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Will jobs numbers follow GDP to show slower economy?

Applicants wait to meet potential employers at a Manhattan job fair on January 17, 2013 in New York City

The Department of Labor reports monthly job numbers for January on Friday morning. The report might provide guidance as to whether economic growth has really slowed to a crawl, or whether recently-reported figures showing a decline in Gross Domestic Product in the fourth quarter was an anomalous blip that will be corrected in later revisions.

Economists are predicting the economy added 155,000 jobs in January -- about the same as December -- and that unemployment stayed at 7.8 percent.

An optimistic view going forward comes from Bernie Baumohl of the Economic Outlook Group. He thinks the economy will continue improving throughout 2013.

“I think companies are going to be more likely to ramp up hiring,” says Baumohl, “because of growing confidence that there’s a lot of pent-up demand that’s going to be realized.” Baumohl also believes the international economic situation is now improving -- in Europe, Asia, and Latin America.

Baumohl expects the U.S. labor market to show job gains this year in construction, retail, bars, and restaurants, as well as mining and energy -- all the economic boats that finally start to float when people feel like they’ve got extra discretionary spending money.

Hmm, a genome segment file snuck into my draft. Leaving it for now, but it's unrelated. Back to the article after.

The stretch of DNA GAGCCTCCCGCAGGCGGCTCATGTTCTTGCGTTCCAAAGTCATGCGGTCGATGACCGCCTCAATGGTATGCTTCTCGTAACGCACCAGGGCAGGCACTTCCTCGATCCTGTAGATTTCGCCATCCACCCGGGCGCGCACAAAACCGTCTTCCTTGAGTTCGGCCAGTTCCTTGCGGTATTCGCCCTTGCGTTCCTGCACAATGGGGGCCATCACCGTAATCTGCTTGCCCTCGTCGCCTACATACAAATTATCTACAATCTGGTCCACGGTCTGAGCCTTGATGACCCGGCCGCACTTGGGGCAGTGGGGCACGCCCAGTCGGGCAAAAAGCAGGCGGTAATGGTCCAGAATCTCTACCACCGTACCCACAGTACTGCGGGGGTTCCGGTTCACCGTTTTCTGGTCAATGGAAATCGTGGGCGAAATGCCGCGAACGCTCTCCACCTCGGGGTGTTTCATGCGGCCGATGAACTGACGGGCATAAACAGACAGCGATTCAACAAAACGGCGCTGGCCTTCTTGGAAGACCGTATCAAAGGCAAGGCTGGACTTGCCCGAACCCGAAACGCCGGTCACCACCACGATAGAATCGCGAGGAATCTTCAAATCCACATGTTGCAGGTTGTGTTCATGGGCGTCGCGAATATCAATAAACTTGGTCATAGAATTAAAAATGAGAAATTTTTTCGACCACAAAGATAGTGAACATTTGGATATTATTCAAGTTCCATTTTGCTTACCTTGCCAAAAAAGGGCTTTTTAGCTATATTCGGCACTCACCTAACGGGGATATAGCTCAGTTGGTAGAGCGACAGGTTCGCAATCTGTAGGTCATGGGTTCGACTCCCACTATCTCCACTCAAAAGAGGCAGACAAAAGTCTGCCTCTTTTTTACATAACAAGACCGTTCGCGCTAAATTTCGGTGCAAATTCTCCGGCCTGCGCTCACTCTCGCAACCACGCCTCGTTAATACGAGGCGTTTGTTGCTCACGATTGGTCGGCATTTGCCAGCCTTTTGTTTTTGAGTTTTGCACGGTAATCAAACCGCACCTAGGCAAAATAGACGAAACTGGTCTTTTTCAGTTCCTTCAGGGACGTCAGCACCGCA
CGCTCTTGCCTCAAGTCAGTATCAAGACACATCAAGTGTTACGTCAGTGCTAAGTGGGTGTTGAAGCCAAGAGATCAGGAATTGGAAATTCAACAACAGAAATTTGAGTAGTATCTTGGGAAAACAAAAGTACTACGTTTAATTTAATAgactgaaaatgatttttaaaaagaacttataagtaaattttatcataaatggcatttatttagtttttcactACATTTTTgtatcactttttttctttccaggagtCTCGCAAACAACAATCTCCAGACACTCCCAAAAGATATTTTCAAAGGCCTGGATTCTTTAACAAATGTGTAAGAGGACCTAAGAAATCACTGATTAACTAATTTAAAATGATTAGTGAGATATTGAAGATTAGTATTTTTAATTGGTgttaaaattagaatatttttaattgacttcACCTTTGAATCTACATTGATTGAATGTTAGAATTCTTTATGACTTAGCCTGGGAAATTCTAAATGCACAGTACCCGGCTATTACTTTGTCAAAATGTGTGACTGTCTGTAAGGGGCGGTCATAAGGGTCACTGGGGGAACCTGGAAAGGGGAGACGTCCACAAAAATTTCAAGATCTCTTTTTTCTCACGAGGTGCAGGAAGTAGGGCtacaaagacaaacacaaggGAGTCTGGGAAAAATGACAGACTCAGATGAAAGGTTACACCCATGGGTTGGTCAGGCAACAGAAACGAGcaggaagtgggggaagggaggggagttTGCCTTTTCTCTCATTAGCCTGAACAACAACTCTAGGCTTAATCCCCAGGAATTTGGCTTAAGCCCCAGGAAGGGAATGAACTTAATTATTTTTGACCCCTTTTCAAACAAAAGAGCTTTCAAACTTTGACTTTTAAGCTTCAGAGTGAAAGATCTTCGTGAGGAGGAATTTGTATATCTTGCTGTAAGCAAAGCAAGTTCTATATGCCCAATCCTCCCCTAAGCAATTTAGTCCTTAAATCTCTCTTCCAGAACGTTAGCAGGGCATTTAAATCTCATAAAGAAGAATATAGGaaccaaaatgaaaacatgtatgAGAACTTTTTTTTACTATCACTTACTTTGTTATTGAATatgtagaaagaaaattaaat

A more pessimistic view comes from Christine Owens of the National Employment Law Project. She points out that it could be years before millions of long-term unemployed thrown out of work during the recession find new jobs.

“As job growth starts to pick up, we’re going to see a lot more people come back into the labor force,” says Owens, who points out that labor-force participation declined during and after the recession as discouraged workers dropped out of the job-hunt. In the short term, she predicts an increase in the unemployment rate as job-seekers flood back in. "And that will also create a lot more competition for the jobs that are being created,” she says.

Owens predicts young, unskilled workers, and older displaced workers, will find themselves at a disadvantage under these conditions.

About the author

Mitchell Hartman is the senior reporter for Marketplace’s Entrepreneurship Desk and also covers employment.

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